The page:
Who May Be Sealed in a Temple
All accountable unmarried members of the Church are invited to prepare for a temple sealing. Those who are civilly married are encouraged to be sealed for time and eternity in the temple as soon as they are prepared. Members must be endowed before they can be sealed (see 27.2).
Couples being sealed in the temple must be either (1) married civilly before being sealed or (2) married and sealed in the same temple ceremony. See 27.3.2.
Members Who Were Sealed to a Previous Spouse
Members Who Have Intellectual Disabilities
Members who have intellectual disabilities may be sealed to their spouse, fiancé, or fiancée if:
They have received all prerequisite ordinances, including the endowment (see 18.104.22.168).
They have the intellectual capacity to understand, make, and keep the associated covenants.
The bishop counsels with the member and his or her spouse, fiancé, or fiancée. He also seeks the direction of the Spirit. He may counsel with the stake president. The stake president may direct questions to the Office of the First Presidency if necessary. See 38.2.4.
Planning and Scheduling a Temple Marriage or Sealing
Receiving a Recommend for Living Ordinances
A member must receive a recommend for living ordinances to be sealed to his or her spouse. For information about these recommends, see 26.3.
Contacting the Temple
Members who are planning to be married or sealed to a spouse should contact the temple in advance to schedule the ordinance (see 27.1.2). The temple will provide instructions when the appointment is scheduled.
Obtaining a Marriage License
Before being married, a couple must obtain a legal marriage license that is valid where the marriage will be performed. If the couple plans to be both married and sealed during the same ceremony, they must bring a valid marriage license to the temple.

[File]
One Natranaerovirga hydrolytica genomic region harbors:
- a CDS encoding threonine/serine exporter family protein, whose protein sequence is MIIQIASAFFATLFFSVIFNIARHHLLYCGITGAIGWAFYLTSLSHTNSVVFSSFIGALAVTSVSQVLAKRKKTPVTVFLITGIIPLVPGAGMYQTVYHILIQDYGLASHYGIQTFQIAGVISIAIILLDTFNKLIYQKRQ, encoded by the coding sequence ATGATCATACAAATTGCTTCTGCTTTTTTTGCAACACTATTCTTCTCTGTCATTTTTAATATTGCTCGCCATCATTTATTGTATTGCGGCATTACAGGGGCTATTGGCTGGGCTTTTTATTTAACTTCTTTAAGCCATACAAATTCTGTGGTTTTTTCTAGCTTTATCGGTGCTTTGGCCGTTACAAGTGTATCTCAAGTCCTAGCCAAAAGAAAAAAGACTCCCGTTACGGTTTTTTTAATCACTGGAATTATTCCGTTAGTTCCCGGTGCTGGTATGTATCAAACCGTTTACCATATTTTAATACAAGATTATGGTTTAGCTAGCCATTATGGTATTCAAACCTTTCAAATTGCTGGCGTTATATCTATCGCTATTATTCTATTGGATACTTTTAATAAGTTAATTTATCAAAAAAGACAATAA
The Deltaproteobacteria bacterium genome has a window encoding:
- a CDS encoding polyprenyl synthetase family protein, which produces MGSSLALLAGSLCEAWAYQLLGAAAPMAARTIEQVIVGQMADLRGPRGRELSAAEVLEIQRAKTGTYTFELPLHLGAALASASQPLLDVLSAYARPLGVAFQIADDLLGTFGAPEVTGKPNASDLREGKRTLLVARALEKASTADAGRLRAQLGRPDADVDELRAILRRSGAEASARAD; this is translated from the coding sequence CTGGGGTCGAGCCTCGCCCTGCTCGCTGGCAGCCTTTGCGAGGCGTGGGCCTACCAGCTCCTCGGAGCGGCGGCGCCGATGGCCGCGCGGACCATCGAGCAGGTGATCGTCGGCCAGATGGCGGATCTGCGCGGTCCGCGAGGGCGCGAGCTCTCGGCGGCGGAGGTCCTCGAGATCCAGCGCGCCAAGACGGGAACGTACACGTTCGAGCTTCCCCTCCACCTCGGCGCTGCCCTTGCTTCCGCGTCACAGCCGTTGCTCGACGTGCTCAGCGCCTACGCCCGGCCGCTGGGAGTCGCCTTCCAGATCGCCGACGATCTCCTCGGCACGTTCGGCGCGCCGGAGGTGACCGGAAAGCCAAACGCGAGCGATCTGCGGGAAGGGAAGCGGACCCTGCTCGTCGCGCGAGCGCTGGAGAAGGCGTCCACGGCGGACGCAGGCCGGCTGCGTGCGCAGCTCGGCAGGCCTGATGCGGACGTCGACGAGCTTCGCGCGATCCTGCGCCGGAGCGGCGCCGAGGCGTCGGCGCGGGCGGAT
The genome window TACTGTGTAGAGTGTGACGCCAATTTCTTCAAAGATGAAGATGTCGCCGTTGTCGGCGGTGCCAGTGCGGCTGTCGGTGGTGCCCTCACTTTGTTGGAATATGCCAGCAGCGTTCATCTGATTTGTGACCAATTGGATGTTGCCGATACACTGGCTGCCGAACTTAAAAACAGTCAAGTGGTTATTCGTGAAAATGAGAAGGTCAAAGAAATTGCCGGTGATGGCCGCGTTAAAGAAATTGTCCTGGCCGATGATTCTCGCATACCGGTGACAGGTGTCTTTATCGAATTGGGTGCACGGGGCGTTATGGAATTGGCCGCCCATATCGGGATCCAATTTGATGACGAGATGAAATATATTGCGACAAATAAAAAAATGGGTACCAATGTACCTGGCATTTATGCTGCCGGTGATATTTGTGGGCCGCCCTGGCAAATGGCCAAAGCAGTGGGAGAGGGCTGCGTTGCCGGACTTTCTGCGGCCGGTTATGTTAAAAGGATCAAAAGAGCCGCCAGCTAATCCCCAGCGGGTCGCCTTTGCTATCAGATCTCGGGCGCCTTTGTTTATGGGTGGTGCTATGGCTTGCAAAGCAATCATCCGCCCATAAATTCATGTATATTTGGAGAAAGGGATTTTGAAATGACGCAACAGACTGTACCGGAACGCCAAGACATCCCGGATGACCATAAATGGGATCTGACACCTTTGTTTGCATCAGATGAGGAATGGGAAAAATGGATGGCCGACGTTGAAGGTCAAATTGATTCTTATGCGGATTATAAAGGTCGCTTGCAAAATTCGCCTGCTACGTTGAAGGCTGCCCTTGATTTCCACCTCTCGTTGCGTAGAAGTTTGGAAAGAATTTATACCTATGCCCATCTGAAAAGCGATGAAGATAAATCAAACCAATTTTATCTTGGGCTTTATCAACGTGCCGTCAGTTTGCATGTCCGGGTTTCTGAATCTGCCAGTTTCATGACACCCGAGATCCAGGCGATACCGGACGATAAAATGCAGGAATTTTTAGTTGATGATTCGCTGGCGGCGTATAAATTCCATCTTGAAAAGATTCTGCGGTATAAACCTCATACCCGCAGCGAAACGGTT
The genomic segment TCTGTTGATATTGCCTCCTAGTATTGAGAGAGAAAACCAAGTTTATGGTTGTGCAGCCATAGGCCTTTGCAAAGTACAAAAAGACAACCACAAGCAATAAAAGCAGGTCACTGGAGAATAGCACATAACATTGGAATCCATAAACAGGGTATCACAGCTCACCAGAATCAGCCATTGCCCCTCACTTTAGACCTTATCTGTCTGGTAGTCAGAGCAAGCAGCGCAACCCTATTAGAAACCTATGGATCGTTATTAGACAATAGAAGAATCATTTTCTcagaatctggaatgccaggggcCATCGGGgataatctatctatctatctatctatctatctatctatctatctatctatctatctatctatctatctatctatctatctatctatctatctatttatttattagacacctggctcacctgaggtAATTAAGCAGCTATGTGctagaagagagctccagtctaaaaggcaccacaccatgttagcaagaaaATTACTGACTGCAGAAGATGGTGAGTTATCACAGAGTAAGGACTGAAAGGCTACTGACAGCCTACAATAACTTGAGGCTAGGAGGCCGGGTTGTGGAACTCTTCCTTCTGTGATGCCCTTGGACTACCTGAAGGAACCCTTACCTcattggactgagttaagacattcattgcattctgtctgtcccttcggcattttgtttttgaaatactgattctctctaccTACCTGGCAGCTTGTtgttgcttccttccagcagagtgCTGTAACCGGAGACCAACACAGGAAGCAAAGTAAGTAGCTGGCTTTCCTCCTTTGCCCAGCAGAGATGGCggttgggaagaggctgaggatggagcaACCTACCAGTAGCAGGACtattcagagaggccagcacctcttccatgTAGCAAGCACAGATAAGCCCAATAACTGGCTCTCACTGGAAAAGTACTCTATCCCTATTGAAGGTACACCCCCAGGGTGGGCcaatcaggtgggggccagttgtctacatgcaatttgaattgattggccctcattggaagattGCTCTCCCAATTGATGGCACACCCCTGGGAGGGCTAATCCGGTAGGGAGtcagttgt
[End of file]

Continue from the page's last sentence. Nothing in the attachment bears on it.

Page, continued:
Couples being sealed after a civil marriage do not need to bring a marriage license to the temple. Instead, they provide the date and location of their civil marriage as part of the record verification process.
Escorts for the Bride and Groom
An endowed sister may accompany the bride to assist her in the dressing room. An endowed brother may do the same for the groom. An escort must have a current temple recommend. The temple can provide an escort if needed.
Who Performs a Temple Marriage or Sealing
A temple marriage or sealing is usually performed by a sealer who is assigned to the temple where the couple will be married or sealed. If a family member or acquaintance holds the sealing authority and is assigned to the temple where the couple will be married or sealed, they may invite him to perform the marriage or sealing.
A sealer may also seek First Presidency approval to perform a sealing for his lineal descendants (children, grandchildren, and great-grandchildren) in a temple other than the one to which he is assigned. He must receive a letter of authorization from the First Presidency for each such sealing. He presents the letter at the temple.
Members are discouraged from asking General Authorities to perform their temple marriage or sealing.
Appropriate Clothing for a Temple Marriage or Sealing
Bride’s Dress. A bride’s dress worn in the temple should be white, modest in design and fabric, and free of elaborate ornamentation. It also should cover the temple garment. Sheer fabric should be lined.
To be consistent with other dresses worn in the temple, a bride’s dress should have long sleeves or three-quarter sleeves. Dresses should not have a train unless it can be pinned up or removed for the sealing ceremony.
The temple can provide a dress if needed or desired.
Groom’s Clothing. The groom wears normal temple clothing during the marriage or sealing ceremony (see 38.5.1 and 38.5.2). He may wear formal clothing outside the temple for photographs after the ceremony.
Guests’ Clothing. Those who attend a marriage or sealing ceremony should wear clothing similar to what they would wear to a sacrament meeting. Guests should not dress in white unless the sealing room must be entered through the celestial room. Members who come to a sealing directly from an endowment session may wear ceremonial temple clothing.
The couple should share this information with guests well before the marriage or sealing.
Flowers. The couple and their guests should not wear flowers during the marriage or sealing ceremony. Flowers may be worn outside the temple for photographs after the ceremony. The couple should share this information with guests well before the marriage or sealing.